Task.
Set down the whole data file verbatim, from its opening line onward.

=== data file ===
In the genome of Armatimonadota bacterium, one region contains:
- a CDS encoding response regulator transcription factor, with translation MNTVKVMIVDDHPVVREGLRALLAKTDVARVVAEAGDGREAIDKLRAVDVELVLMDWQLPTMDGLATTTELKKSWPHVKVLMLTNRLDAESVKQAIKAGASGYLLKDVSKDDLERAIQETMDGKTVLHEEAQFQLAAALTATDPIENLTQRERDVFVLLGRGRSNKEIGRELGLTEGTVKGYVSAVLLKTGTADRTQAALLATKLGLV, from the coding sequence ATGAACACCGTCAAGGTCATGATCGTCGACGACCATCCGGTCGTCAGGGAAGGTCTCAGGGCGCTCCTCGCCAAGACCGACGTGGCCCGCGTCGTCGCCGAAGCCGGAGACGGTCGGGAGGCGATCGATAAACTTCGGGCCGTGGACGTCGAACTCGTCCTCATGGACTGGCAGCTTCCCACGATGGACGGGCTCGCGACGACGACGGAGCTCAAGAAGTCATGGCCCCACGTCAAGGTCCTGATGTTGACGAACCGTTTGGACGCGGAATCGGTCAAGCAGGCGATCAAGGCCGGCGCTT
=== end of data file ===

In the genome of Armatimonadota bacterium, one region contains:
- a CDS encoding response regulator transcription factor, with translation MNTVKVMIVDDHPVVREGLRALLAKTDVARVVAEAGDGREAIDKLRAVDVELVLMDWQLPTMDGLATTTELKKSWPHVKVLMLTNRLDAESVKQAIKAGASGYLLKDVSKDDLERAIQETMDGKTVLHEEAQFQLAAALTATDPIENLTQRERDVFVLLGRGRSNKEIGRELGLTEGTVKGYVSAVLLKTGTADRTQAALLATKLGLV, from the coding sequence ATGAACACCGTCAAGGTCATGATCGTCGACGACCATCCGGTCGTCAGGGAAGGTCTCAGGGCGCTCCTCGCCAAGACCGACGTGGCCCGCGTCGTCGCCGAAGCCGGAGACGGTCGGGAGGCGATCGATAAACTTCGGGCCGTGGACGTCGAACTCGTCCTCATGGACTGGCAGCTTCCCACGATGGACGGGCTCGCGACGACGACGGAGCTCAAGAAGTCATGGCCCCACGTCAAGGTCCTGATGTTGACGAACCGTTTGGACGCGGAATCGGTCAAGCAGGCGATCAAGGCCGGCGCTT